3 out of 3 people found this review helpful.

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  • Anonymous

    Posted October 11, 2014

    Should be required reading for all Americans

    Although written in 1854, these two books are timeless and Civil Disobedience applies more and more as time goes on. People like Thoreau would be appalled at the state of government today. He would certainly be ashamed that we let the Government have the control that it does and that we did not take his advice long before this happened.

    I first read these two books when I was 13, some 45 years ago, and they are still at the top of my list of required reading. I'm not sure if that's good or bad... just read them if you haven't.

    1 out of 1 people found this review helpful.

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  • Anonymous

    Posted January 20, 2006

    Educating the Ego

    I believe that Thoreau, though he may have been an intelligent and respectable fellow in his own way, spoke in a very belittling manner throughout this book. He doesn't take any other perspective than his own into consideration when writing down his judgments and recommendations for society. While I do respect some of the insight Thoreau presented throughout the book I found it ridiculous how much better he seemed to believe himself to be than the rest of the society at the time. In parting, I'd like to share one of my favorite quotes from Walden: '¿Sometimes, when I compare myself with other men, it seems as if I were more favored by the gods than they, beyond any deserts that I am conscious of as if I had a warrant and surety at their hands which my fellows have not, and were especially guided and guarded. I do not flatter myself, but if it be possible they flatter me.¿ (123)

    1 out of 5 people found this review helpful.

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  • Posted December 30, 2014

    Nicholas Fernacz Mr. Virzi AP Environmental Science December 30

    Nicholas Fernacz

    Mr. Virzi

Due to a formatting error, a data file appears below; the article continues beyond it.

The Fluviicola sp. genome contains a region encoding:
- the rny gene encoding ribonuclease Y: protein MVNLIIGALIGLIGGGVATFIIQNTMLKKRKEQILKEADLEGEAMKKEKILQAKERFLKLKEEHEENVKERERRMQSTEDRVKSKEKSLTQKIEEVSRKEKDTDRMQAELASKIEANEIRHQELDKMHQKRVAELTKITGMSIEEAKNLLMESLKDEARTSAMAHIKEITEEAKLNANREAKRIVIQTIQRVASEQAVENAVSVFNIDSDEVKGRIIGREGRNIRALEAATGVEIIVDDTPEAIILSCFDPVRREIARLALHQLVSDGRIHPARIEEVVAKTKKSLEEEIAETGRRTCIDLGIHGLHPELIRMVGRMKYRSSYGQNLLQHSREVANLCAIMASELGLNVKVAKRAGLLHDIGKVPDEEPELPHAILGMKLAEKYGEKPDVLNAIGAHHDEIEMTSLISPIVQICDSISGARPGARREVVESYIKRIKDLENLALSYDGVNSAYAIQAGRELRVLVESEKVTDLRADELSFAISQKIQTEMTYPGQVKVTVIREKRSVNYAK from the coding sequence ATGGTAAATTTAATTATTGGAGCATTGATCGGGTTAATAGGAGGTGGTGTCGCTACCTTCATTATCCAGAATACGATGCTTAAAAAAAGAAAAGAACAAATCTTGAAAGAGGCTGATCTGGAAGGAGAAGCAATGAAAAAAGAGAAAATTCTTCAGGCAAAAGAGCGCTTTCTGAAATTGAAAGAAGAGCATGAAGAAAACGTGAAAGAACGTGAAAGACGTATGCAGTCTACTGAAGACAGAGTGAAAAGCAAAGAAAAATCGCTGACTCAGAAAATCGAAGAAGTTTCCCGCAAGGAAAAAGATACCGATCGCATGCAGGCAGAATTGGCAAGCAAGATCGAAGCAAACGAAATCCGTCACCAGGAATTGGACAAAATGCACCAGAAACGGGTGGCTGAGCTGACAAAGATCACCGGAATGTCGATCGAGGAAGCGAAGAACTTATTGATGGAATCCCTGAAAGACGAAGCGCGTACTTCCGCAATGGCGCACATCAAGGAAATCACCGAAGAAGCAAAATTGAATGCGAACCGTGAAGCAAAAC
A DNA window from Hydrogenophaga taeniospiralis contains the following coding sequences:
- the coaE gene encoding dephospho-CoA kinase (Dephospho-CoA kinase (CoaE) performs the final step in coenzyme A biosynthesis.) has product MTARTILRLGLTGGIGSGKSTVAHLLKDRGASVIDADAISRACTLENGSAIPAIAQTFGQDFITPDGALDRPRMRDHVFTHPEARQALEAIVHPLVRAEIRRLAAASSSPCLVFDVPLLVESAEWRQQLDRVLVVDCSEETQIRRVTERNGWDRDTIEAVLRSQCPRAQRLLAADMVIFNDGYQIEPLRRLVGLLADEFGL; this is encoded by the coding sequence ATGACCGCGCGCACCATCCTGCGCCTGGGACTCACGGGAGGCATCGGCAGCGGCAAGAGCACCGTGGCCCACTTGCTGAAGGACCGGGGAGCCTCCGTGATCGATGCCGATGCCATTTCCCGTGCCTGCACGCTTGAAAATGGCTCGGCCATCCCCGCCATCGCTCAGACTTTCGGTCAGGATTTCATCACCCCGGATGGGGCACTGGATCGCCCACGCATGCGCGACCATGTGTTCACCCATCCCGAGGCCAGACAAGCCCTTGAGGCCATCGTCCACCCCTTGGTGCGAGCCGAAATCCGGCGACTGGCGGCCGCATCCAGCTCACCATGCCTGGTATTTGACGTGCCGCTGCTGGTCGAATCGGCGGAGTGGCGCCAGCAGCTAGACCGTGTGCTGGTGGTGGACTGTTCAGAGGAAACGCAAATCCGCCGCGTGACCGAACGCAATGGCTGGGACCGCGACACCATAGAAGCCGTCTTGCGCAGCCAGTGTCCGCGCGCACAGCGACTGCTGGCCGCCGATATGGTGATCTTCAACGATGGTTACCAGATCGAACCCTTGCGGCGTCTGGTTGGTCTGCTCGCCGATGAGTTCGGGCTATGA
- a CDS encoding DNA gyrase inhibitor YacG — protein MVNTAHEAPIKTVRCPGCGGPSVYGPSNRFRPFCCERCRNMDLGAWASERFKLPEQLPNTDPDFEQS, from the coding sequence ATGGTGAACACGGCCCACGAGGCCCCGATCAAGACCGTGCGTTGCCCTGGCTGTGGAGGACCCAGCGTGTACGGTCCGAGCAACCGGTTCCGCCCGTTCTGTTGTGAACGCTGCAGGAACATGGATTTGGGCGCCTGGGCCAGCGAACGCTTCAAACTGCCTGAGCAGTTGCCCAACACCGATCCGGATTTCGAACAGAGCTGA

AP Environmental Science
    December 30, 2014
    Review of Walden & Civil Disobedience
    Walden is a very insightful, poetic piece of writing. Reading this work makes the reader feel very intelligent and a bit more refined. Although written in the 1800’s, by one of America’s most exceptional writers, the themes and commentary on the economy, and environment, and what it means to be human, is very applicable to today. Anyone, including economic and environmental science experts, can learn something from the work.
    Included in Walden is a window into the world of someone who lives, basically, completely to the bare bone. Imagine living in a house worth $28.13. Imagine that in the woods. Imagine hunting, and growing your crops. Thoreau proves that what a human being needs isn’t a lavish structure called a “home.” Humans don’t need to eat until they are fat, or wear the most expensive clothing. All you need to survive is written out exceptionally well, in Walden.
    Henry David Thoreau survived through the winter, the summer, and he did it with less than what a human being would need today. Our species has evolved mentally to the point where we can’t live on what we need; our dignity gets in the way. This book will shock you with how simple it is to live.
    Included in this copy of Walden is one of Thoreau’s most iconic essays: Civil Disobedience. Thoreau provides commentary on what it our responsibilities as American citizens are. Incredibly these commentaries, written way before today, are very applicable to today, similarly to Walden. Overall, after reading these two pieces, I feel very different about the way I live my life. I used to want to be extremely rich, but now I see that all of that really doesn’t matter. Thoreau changed my life for the better, and he can do the same for you.

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  • Posted July 6, 2014

    I really enjoy it

    I really enjoy it

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  • Anonymous

    Posted April 19, 2001

    freedom

    A step for freedom for man is always right. Free speech, free writting, freedom

    0 out of 1 people found this review helpful.